Sizing up the Warriors' small-ball tilt against giant Grizzlies frontline
MEMPHIS—Every team in the NBA has a stylistic signature. What separates the Warriors from the rest—and solidifies their contending credentials—is the flexibility to access that style through a wide variety of rotation options. So well constructed is Golden State's roster and so deeply embedded are its core principles that it can hit its highest gears through a variety of lineups.
A playoff series against the post-minded Grizzlies, however, had largely kept the Warriors in traditional lineup constructions until the closing stretch of Game 3. It was then that coach Steve Kerr, if in an act of desperation, opted for the 6'7'' Draymond Green as his functional center. Alongside him were Stephen Curry, Klay Thompson, Andre Iguodala, and Harrison Barnes—none physically suited to grapple with the alternating back-downs of either Marc Gasol or Zach Randolph.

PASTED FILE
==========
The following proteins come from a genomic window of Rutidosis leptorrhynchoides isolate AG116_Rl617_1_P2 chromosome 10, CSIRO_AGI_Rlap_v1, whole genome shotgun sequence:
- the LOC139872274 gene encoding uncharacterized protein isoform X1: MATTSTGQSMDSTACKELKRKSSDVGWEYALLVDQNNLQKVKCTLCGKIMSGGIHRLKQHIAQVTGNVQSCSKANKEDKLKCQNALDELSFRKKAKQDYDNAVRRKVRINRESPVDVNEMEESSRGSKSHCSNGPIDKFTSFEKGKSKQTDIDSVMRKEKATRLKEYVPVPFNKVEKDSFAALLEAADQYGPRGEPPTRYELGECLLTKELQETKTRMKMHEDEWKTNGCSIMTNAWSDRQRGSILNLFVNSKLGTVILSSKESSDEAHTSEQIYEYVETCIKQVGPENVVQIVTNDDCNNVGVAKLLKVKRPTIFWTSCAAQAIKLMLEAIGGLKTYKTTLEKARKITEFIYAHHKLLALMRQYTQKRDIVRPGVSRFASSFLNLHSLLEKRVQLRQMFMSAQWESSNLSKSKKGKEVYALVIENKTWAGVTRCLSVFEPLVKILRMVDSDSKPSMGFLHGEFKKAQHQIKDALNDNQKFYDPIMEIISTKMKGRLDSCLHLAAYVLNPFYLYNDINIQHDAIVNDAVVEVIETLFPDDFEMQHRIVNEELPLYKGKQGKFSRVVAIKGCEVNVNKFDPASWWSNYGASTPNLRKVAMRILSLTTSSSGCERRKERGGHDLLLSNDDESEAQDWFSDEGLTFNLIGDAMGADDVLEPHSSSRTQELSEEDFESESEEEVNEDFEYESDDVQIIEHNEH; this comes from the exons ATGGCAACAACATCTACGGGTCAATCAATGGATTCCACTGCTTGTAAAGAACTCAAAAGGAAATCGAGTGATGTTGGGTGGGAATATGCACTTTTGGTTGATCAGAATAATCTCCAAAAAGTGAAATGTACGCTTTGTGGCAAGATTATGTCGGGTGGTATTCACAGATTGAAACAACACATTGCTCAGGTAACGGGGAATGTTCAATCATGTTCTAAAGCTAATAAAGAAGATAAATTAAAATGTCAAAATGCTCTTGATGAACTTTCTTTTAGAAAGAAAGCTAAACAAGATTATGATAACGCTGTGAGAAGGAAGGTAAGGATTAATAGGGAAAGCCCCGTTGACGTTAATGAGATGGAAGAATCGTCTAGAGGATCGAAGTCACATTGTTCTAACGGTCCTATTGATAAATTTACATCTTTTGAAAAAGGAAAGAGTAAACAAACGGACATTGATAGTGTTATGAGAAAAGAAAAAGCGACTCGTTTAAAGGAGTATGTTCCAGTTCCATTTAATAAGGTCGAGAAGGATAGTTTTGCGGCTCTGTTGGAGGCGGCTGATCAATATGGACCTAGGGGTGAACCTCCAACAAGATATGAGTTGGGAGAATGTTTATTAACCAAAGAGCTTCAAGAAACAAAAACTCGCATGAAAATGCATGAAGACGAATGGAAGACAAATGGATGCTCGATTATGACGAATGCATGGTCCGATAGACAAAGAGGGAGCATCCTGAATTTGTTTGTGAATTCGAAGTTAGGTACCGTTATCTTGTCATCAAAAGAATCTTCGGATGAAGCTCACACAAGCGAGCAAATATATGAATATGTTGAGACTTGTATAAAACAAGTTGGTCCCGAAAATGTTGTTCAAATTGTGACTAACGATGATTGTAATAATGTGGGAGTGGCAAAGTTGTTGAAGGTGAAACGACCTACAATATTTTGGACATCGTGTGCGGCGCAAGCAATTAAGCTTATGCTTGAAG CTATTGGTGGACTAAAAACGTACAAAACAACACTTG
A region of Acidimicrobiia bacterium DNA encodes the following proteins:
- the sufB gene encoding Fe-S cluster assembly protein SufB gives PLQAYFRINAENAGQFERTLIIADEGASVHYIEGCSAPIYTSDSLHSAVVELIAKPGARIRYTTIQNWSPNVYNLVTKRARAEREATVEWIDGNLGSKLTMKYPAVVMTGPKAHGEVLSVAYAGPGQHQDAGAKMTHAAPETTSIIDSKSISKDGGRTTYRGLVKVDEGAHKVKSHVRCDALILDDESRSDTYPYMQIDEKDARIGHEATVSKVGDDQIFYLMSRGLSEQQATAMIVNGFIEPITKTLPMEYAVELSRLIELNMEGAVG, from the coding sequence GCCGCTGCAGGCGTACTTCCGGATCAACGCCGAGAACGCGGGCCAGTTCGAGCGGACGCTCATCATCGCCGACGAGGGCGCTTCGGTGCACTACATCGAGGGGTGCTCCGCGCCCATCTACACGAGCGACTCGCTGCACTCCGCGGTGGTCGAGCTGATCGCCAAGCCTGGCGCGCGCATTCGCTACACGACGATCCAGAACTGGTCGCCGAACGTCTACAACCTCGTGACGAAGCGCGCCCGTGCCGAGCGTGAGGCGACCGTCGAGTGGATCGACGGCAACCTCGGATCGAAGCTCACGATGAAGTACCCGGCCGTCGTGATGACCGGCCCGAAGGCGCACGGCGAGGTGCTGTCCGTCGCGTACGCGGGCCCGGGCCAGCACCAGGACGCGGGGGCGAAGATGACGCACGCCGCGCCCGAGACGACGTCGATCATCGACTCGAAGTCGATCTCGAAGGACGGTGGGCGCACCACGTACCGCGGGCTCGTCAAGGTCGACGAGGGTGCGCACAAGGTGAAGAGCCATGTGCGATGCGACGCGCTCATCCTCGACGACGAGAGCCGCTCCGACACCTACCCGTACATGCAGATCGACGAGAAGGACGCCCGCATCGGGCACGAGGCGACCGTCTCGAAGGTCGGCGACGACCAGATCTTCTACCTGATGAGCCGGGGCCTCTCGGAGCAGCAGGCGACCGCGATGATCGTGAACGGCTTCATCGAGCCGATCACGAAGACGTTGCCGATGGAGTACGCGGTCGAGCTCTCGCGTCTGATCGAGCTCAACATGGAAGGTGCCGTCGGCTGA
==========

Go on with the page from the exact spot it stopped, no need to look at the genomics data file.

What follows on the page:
Golden State compensated by turning the post into a mosh pit. Just as a Grizzly would begin to make their move, an additional defender or two would come bouncing in their direction with arms stretched vertically.
"I don’t think the defense has been a real issue for us," Kerr said. "We doubled a lot more in the second half because we spent a lot of time going small after [Andrew Bogut] picked up his fourth [foul]. We got [Marreese Speights] in—Mo did a really good job scoring quickly but he got hurt. So now we’re faced with a deficit. What’s our best bet? We thought our best bet was to go small. Harrison and Draymond competed and battled down there. With the matchups the way they were, I felt like we had to start doubling more."